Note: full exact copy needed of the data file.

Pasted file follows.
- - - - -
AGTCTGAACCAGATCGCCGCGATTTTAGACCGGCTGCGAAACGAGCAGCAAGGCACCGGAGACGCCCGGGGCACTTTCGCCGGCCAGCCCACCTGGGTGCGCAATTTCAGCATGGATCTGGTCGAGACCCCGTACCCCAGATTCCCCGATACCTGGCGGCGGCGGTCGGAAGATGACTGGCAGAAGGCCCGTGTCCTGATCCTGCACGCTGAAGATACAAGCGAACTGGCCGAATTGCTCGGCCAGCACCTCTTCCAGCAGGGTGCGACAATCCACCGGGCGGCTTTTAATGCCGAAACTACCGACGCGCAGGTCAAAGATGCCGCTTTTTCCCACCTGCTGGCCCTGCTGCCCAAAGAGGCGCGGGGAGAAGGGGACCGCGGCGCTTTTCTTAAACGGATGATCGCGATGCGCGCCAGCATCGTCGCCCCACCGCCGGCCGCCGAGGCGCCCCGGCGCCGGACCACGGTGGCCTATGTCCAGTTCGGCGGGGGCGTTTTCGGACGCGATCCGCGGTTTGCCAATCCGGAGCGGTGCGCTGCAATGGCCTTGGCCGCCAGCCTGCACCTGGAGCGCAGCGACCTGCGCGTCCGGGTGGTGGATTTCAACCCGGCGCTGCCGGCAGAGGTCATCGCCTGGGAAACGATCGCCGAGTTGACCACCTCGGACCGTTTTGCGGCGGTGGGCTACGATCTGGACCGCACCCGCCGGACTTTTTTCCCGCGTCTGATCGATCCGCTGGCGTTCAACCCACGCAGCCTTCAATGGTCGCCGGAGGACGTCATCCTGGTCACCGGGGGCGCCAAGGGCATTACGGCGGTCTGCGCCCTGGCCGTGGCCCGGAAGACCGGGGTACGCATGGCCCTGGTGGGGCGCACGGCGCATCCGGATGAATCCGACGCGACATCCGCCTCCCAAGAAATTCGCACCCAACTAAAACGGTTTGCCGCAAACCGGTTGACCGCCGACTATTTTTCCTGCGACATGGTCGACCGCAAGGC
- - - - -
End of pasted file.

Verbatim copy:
AGTCTGAACCAGATCGCCGCGATTTTAGACCGGCTGCGAAACGAGCAGCAAGGCACCGGAGACGCCCGGGGCACTTTCGCCGGCCAGCCCACCTGGGTGCGCAATTTCAGCATGGATCTGGTCGAGACCCCGTACCCCAGATTCCCCGATACCTGGCGGCGGCGGTCGGAAGATGACTGGCAGAAGGCCCGTGTCCTGATCCTGCACGCTGAAGATACAAGCGAACTGGCCGAATTGCTCGGCCAGCACCTCTTCCAGCAGGGTGCGACAATCCACCGGGCGGCTTTTAATGCCGAAACTACCGACGCGCAGGTCAAAGATGCCGCTTTTTCCCACCTGCTGGCCCTGCTGCCCAAAGAGGCGCGGGGAGAAGGGGACCGCGGCGCTTTTCTTAAACGGATGATCGCGATGCGCGCCAGCATCGTCGCCCCACCGCCGGCCGCCGAGGCGCCCCGGCGCCGGACCACGGTGGCCTATGTCCAGTTCGGCGGGGGCGTTTTCGGACGCGATCCGCGGTTTGCCAATCCGGAGCGGTGCGCTGCAATGGCCTTGGCCGCCAGCCTGCACCTGGAGCGCAGCGACCTGCGCGTCCGGGTGGTGGATTTCAACCCGGCGCTGCCGGCAGAGGTCATCGCCTGGGAAACGATCGCCGAGTTGACCACCTCGGACCGTTTTGCGGCGGTGGGCTACGATCTGGACCGCACCCGCCGGACTTTTTTCCCGCGTCTGATCGATCCGCTGGCGTTCAACCCACGCAGCCTTCAATGGTCGCCGGAGGACGTCATCCTGGTCACCGGGGGCGCCAAGGGCATTACGGCGGTCTGCGCCCTGGCCGTGGCCCGGAAGACCGGGGTACGCATGGCCCTGGTGGGGCGCACGGCGCATCCGGATGAATCCGACGCGACATCCGCCTCCCAAGAAATTCGCACCCAACTAAAACGGTTTGCCGCAAACCGGTTGACCGCCGACTATTTTTCCTGCGACATGGTCGACCGCAAGGC